Firstly, we refer to a recent presentation of the American Time Use Survey, which is produced by the U.S. Bureau of Labor Statistics (BLS). It shows that the audience for religious television programming is mostly comprised of the poorest demographic groups. The most-wealthy, on the other hand, are the least likely to watch religious programming, according to the survey.
Admittedly, it is difficult to arrive at any concrete conclusions based on this particular information. However, the implications (i.e. that Christians are “dummies” and “poor in this world”) are also suggested by the Religious Landscape Study of the Pew Survey of Religion and Public Life. Certain Christian sects are shown to be the poorest and least educated.
Its most recent edition continues to show Christians as a group to be much less prosperous than (the average of) Muslims, Hindus and Jews. Pentecostals were specifically centered out as being among the least wealthy.
What does this really all mean? James addressed this by stating, “[…] Has not God chosen those who are poor in the eyes of the world to be rich in faith and to inherit the kingdom he promised to those who love him?” (James 2:5). It is not the first time that Christians have been ridiculed on the basis of being non-materialists. In New Testament times, Christians were called Ebyonites (meaning the poor ones).
As we learned at the outset, a survey of what people thought about Christ Himself several millennia ago was wrong and confused. It would then be no surprise that modern-day surveys of His true followers would also be unreliable and misinterpreted today.
For one, it is unfortunate that the people of the world like to take popular “culturally relevant” Christians as their preferred examples. These people will tend to be famous and/or controversial leaders … even apostates.
As the case may be, any surveys about Christians are bound to be flawed. To start with, we have no consensus today on what the word “Christian” actually means. The brand identity of the word “Christian” is highly contested today. What does “Christian” really signify to the world?
After all, this term can now adapt to just about everything. All kinds of movements, causes, religions and apostate viewpoints brazenly masquerade behind the word “Christian.” The fact that the word “Christian” has become so misused is itself a sign of the times.
We wrote the article, “Last-day Prophecy—Hot Comfort, Cold Faith” (August 2006) in response to another question posed by Christ: “[…] when the Son of Man comes, will he find faith on the earth?” (Luke 18:8). We presented a decisive case as to why the word “Christian” is the most falsified and imitated brand name of all time. If it were a consumer brand name, it would represent everything and nothing.
Points to Ponder
As we highlighted earlier, a survey revealed that the world’s perception of Jesus was incorrect. Even though He was distinct, the world was not aware of His “distinctiveness.”
Likewise, Christians should be seen to be “distinct” in this world. Just what does the word “distinct” really mean? We quote from Dictionary.com:
“[…] distinguished as not being the same; not identical; separate; different in nature or quality; dissimilar (sometimes followed by from); clear to the senses or intellect; plain; unmistakable; distinguishing or perceiving clearly.”
In short, it means to be readily distinguishable … that there can be no doubt as to who you are.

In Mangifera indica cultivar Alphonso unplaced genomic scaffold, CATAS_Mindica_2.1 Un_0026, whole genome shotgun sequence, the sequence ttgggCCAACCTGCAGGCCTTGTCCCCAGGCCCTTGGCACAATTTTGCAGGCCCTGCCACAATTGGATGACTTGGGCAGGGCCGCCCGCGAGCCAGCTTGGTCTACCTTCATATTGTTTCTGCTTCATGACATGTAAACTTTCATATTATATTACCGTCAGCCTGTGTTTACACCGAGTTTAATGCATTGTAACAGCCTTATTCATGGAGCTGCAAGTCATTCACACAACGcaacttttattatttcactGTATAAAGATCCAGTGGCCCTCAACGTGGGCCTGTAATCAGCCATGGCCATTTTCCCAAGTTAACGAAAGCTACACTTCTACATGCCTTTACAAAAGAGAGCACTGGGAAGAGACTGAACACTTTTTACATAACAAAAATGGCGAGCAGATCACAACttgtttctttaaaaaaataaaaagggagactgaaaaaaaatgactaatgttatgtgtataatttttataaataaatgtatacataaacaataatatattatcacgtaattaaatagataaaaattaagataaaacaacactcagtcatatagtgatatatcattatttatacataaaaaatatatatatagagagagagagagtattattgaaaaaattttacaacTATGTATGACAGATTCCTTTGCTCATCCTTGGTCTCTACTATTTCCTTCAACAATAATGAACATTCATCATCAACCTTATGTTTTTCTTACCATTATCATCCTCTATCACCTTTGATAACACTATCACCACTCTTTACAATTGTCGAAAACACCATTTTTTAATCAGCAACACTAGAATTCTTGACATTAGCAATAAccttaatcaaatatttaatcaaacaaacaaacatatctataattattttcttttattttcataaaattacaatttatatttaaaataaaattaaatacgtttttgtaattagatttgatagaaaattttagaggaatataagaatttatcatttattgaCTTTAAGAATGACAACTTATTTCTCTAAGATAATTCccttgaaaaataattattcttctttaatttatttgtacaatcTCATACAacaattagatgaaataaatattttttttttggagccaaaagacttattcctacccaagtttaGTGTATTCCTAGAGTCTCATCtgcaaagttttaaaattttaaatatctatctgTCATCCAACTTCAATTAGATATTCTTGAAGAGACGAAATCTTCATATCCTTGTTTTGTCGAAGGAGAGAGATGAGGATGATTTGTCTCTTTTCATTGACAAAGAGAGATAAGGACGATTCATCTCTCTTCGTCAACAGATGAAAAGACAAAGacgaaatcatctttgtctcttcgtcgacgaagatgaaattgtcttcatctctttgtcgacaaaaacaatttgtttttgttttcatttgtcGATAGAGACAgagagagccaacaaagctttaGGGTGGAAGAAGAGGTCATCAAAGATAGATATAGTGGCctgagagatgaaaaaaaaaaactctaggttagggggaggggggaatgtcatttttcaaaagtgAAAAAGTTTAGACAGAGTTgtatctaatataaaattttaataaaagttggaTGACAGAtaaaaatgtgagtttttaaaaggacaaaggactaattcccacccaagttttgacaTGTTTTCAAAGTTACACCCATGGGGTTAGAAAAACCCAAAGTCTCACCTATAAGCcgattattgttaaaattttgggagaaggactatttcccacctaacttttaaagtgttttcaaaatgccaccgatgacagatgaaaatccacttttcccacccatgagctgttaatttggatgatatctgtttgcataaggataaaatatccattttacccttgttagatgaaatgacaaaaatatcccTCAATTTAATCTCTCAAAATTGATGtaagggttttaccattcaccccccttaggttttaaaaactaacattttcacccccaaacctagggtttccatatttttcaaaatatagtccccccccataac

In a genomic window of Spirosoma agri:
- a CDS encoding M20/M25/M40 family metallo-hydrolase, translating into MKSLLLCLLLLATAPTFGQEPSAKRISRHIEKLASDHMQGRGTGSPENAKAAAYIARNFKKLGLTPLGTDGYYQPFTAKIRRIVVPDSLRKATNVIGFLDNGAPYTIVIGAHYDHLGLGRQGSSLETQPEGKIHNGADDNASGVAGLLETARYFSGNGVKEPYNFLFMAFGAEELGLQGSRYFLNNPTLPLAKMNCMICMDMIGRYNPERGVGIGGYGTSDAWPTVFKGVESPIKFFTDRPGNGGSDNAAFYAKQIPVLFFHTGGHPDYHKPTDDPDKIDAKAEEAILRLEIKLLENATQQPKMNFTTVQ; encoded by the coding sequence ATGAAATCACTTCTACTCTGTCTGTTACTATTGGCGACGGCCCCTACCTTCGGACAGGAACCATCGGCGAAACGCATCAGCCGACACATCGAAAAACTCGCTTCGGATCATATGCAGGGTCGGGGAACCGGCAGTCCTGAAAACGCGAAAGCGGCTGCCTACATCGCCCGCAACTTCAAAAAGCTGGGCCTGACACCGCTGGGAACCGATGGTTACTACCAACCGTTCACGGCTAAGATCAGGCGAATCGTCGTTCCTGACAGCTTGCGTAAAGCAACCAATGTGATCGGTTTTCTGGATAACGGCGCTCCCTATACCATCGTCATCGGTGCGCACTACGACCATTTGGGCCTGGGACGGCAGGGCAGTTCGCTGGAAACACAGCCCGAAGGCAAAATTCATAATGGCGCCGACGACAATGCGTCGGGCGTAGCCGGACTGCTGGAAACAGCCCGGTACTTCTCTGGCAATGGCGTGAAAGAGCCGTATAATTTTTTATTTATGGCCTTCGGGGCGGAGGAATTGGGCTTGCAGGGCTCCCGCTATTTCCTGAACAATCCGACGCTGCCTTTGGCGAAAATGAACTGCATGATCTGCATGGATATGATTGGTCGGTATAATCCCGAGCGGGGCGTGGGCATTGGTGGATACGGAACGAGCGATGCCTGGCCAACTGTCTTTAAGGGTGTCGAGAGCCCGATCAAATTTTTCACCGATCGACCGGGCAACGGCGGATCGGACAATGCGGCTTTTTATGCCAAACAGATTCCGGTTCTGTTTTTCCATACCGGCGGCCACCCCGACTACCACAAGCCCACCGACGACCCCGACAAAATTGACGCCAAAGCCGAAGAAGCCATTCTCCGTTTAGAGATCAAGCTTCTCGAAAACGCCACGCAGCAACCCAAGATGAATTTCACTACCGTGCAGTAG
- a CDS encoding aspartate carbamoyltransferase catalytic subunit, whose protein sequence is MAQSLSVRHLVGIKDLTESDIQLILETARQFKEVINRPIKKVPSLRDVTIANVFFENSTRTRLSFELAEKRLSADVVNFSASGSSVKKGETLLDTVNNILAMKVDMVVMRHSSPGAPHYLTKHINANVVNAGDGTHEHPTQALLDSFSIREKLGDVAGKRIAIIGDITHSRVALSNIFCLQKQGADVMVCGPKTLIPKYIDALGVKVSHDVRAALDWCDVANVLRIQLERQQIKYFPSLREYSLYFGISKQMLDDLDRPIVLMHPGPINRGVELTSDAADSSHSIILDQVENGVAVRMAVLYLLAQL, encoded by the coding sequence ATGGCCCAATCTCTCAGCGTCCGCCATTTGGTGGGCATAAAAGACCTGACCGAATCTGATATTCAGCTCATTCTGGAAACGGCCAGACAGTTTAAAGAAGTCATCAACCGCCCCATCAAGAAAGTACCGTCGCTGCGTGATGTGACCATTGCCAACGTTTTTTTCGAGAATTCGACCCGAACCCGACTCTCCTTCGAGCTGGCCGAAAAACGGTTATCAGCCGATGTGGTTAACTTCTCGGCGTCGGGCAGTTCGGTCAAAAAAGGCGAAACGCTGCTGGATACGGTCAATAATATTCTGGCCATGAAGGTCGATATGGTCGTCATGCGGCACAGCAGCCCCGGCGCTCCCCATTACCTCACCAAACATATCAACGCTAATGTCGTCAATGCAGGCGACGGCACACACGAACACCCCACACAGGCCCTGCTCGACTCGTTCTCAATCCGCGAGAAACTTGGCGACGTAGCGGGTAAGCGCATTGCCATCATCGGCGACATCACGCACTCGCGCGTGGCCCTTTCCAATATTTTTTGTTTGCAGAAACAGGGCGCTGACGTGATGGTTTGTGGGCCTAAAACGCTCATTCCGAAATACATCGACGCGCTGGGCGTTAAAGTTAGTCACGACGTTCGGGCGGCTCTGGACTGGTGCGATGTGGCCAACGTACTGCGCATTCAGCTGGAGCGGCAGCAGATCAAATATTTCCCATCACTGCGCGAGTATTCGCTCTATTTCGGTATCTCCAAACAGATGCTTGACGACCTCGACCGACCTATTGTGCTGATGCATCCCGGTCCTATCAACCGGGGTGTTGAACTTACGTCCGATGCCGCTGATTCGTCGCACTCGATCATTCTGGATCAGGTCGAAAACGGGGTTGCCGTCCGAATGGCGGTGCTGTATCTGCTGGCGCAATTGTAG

Is that really the case? We live in a time where many declared Christians are not distinct from the general, non-believing populace.
In the case of the Jews, God chose to make them a separate and distinct people. How so?
They were required to have dietary restrictions, and to practice the Sabbath and circumcision (among a host of other laws). That made them distinct to this day … to be noted as such all around the world. As a consequence, they continue to be beleaguered, hated and persecuted … and increasingly so.
Though modern-days public surveys may do no justice to the distinctions and identity of a true Christian, the Bible does state what should be the characteristics of the Christian. For example, Ephesians 2:19 says that “[…] you are no longer foreigners and strangers, but fellow citizens with God’s people and also members of his household.” “Strangers” are not likely to score favorably in a worldly survey.
Indeed, the last-days church is weak and poor. Said Jesus, “I know your deeds. See, I have placed before you an open door that no one can shut. I know that you have little strength, yet you have kept my word and have not denied my name” (Revelation 3:8).
It is the materialistic church of Laodicea that is actually poor, blind and naked—poor in faith, blind as to the true state of things, and vulnerable to the loss of genuine faith and power. They fell for the error of Balaam, by sacrificing lukewarm faith for the primacy of materialistic warm comfort.
Paul clearly differentiates the true Christian from the “brand-name” Christian today: “We are fools for Christ […]! We are weak, but you are strong! You are honored, we are dishonored!” (1 Corinthians 4:10).
About the Author: Wilfred J. Hahn is a global economist/strategist. Formerly a top-ranked global analyst, research director for a major Wall Street investment bank, and head of Canada’s largest global investment operation, his writings focus on the endtime roles of money, economics and globalization. He has been quoted around the world and his writings reproduced in numerous other publications and languages. His 2002 book The Endtime Money Snare: How to live free accurately anticipated and prepared its readers for the Global Financial Crisis. His newest book, Global Financial Apocalypse Prophesied: Preserving true riches in an age of deception and trouble, looks further into the future.